5 May 2008

The evidence for Engkeylish use

A brevity:
Has anyone noted the number of times Key, under the influence of his minders, used the verb "struggling" in his recent press releases. Along with the concept of the "strugglers" we have a key example of weaselly word use in national party speeches.
The blatant attempt to identify with those they have traditionally spurned, through the use of emotively loaded terms, is obvious.
On the same issue I wonder if Fran O'Sullivan actually asked John to explain what he actually meant in his sound bite statement: "When householders are struggling to pay the weekly bills. Helen Clark's decision to spend the thick end of a billion dollars to buy back the rail rolling stock does not make sense."
Does he mean that the Government should not invest in the development and enhancement of the country's infrastructure or does he mean that the Government should not use its reserves to the advantage of the people or does he mean that the government should pay everyone less than the price of a chewing gum pack immediately?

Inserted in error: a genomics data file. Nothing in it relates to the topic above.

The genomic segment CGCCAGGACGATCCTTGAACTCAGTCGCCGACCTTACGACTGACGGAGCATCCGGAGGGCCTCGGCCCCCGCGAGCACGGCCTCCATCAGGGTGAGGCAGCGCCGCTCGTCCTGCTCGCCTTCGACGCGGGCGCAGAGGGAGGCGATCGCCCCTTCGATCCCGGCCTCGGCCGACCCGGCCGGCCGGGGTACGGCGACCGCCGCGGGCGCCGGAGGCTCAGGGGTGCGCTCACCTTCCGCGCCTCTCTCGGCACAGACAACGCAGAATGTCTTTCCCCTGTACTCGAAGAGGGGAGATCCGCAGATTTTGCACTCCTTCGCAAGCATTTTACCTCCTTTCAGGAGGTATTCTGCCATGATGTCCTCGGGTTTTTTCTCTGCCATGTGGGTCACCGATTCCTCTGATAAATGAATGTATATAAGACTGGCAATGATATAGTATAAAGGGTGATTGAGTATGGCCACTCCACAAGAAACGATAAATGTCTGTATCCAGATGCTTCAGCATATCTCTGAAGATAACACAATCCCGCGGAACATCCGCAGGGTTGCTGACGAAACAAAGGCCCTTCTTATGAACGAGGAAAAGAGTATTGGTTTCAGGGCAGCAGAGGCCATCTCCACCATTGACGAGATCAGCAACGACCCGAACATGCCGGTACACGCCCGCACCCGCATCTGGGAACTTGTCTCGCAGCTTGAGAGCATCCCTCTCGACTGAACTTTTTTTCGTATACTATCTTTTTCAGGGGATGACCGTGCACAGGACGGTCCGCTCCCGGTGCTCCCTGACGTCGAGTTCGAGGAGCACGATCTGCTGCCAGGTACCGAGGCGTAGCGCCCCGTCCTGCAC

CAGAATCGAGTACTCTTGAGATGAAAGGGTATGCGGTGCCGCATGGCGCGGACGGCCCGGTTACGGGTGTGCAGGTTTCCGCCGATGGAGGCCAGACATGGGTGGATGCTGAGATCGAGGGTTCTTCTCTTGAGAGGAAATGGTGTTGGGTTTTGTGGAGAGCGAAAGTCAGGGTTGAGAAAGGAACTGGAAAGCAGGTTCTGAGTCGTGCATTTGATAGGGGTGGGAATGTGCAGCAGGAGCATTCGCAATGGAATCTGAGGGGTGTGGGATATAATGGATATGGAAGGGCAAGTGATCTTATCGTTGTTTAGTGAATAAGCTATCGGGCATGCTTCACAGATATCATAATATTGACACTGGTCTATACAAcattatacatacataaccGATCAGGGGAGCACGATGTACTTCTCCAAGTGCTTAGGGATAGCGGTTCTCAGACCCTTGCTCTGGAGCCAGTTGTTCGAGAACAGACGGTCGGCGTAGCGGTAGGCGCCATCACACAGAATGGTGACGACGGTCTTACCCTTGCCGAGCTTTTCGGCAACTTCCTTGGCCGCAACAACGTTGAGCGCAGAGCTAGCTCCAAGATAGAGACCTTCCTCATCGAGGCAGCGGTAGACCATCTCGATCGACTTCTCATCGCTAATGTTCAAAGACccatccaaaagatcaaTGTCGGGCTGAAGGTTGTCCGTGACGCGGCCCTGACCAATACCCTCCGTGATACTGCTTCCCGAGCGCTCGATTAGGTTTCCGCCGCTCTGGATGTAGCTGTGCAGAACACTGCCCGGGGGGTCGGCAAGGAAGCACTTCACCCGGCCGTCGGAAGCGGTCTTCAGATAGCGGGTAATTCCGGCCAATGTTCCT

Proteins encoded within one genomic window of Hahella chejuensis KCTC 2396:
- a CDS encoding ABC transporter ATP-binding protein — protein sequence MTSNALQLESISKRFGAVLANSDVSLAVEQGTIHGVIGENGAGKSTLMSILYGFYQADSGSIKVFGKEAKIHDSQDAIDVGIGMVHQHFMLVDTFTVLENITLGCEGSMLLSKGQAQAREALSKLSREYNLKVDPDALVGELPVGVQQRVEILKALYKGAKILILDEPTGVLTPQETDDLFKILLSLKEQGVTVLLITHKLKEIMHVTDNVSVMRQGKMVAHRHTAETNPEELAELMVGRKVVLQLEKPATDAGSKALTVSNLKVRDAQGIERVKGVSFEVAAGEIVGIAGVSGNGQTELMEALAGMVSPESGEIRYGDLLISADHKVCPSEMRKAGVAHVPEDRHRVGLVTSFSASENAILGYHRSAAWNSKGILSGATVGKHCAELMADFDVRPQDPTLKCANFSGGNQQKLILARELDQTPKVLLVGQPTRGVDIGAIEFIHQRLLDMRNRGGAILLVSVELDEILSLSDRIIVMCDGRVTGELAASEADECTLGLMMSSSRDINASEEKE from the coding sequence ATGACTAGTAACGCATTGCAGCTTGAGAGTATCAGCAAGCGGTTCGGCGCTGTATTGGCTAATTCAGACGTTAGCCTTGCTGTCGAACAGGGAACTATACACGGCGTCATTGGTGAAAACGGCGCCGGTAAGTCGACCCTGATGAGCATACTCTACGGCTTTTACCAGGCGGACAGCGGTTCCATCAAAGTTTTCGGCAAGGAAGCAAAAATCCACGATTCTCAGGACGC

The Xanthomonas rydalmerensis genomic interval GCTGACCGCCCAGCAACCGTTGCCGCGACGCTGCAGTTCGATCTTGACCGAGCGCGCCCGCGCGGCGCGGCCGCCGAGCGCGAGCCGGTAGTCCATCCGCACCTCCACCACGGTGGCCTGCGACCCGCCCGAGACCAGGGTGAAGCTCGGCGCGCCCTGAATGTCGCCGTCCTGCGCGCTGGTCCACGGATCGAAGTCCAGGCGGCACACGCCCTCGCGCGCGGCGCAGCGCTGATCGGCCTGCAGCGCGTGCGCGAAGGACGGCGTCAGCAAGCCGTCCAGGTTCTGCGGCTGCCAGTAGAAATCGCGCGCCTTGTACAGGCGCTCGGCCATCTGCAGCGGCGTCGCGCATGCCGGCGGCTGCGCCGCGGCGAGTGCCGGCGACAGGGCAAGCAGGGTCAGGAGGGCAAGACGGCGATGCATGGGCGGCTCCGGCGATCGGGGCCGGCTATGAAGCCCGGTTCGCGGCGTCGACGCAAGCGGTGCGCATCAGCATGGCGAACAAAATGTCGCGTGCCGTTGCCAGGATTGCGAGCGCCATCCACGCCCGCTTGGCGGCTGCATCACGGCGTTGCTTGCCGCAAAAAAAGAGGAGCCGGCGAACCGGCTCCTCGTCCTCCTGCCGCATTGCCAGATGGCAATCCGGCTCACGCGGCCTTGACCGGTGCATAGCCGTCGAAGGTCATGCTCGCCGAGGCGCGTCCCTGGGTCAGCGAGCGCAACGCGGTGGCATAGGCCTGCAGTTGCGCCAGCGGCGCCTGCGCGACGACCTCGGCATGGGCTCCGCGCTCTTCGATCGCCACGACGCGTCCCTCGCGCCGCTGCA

What ever he means it becomes obvious he has little grasp of wise investment policies.
Then, again perhaps we should ask why he has adopted the policy of increasing state aid to private schools when those who actively support private schools are so adamantly opposed to social welfare? Surely increasing the State's contribution to Private Schools amounts to making these same people welfare dependent?
Oh well hypocrisy is such a shallow thing when it comes to poll driven policy creation.


Tory Ted said...

A google search of the National website reveals 100 uses of the word struggling.

A google search of the Labour website reveals 173 uses of the word struggling.

Please explain.

The Curmudgeon said...

I'm pleased to see that you are searching websites however my argument is that the erstwhile Tory spokespersons who are pretenders to leadership are deliberately using the code words to position themselves as "champions of the people" which is, to anyone with a long memory, patently incorrect.